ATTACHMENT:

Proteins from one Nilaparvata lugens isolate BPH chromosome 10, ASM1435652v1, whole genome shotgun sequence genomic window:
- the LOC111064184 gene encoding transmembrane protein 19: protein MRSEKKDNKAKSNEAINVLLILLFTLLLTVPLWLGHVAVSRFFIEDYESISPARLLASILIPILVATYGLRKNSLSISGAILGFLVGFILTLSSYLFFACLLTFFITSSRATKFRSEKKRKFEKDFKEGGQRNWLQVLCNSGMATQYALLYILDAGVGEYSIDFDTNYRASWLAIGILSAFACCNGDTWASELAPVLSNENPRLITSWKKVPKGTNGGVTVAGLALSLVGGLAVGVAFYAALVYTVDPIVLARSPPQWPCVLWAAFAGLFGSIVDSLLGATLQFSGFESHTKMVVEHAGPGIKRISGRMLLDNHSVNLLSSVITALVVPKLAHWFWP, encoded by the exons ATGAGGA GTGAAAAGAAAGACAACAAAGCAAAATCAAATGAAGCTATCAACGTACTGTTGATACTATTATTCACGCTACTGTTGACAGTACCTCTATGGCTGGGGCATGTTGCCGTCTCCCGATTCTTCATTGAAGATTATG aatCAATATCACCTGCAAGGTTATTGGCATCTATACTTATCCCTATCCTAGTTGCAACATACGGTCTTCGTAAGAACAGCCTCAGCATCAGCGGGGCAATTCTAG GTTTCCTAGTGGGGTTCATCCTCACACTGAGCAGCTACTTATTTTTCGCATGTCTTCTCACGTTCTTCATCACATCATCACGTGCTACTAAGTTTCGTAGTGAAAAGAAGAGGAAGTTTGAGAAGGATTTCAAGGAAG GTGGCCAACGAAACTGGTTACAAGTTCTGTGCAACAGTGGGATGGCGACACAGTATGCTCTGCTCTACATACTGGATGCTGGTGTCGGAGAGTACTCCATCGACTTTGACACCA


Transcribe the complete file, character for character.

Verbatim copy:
Proteins from one Nilaparvata lugens isolate BPH chromosome 10, ASM1435652v1, whole genome shotgun sequence genomic window:
- the LOC111064184 gene encoding transmembrane protein 19: protein MRSEKKDNKAKSNEAINVLLILLFTLLLTVPLWLGHVAVSRFFIEDYESISPARLLASILIPILVATYGLRKNSLSISGAILGFLVGFILTLSSYLFFACLLTFFITSSRATKFRSEKKRKFEKDFKEGGQRNWLQVLCNSGMATQYALLYILDAGVGEYSIDFDTNYRASWLAIGILSAFACCNGDTWASELAPVLSNENPRLITSWKKVPKGTNGGVTVAGLALSLVGGLAVGVAFYAALVYTVDPIVLARSPPQWPCVLWAAFAGLFGSIVDSLLGATLQFSGFESHTKMVVEHAGPGIKRISGRMLLDNHSVNLLSSVITALVVPKLAHWFWP, encoded by the exons ATGAGGA GTGAAAAGAAAGACAACAAAGCAAAATCAAATGAAGCTATCAACGTACTGTTGATACTATTATTCACGCTACTGTTGACAGTACCTCTATGGCTGGGGCATGTTGCCGTCTCCCGATTCTTCATTGAAGATTATG aatCAATATCACCTGCAAGGTTATTGGCATCTATACTTATCCCTATCCTAGTTGCAACATACGGTCTTCGTAAGAACAGCCTCAGCATCAGCGGGGCAATTCTAG GTTTCCTAGTGGGGTTCATCCTCACACTGAGCAGCTACTTATTTTTCGCATGTCTTCTCACGTTCTTCATCACATCATCACGTGCTACTAAGTTTCGTAGTGAAAAGAAGAGGAAGTTTGAGAAGGATTTCAAGGAAG GTGGCCAACGAAACTGGTTACAAGTTCTGTGCAACAGTGGGATGGCGACACAGTATGCTCTGCTCTACATACTGGATGCTGGTGTCGGAGAGTACTCCATCGACTTTGACACCA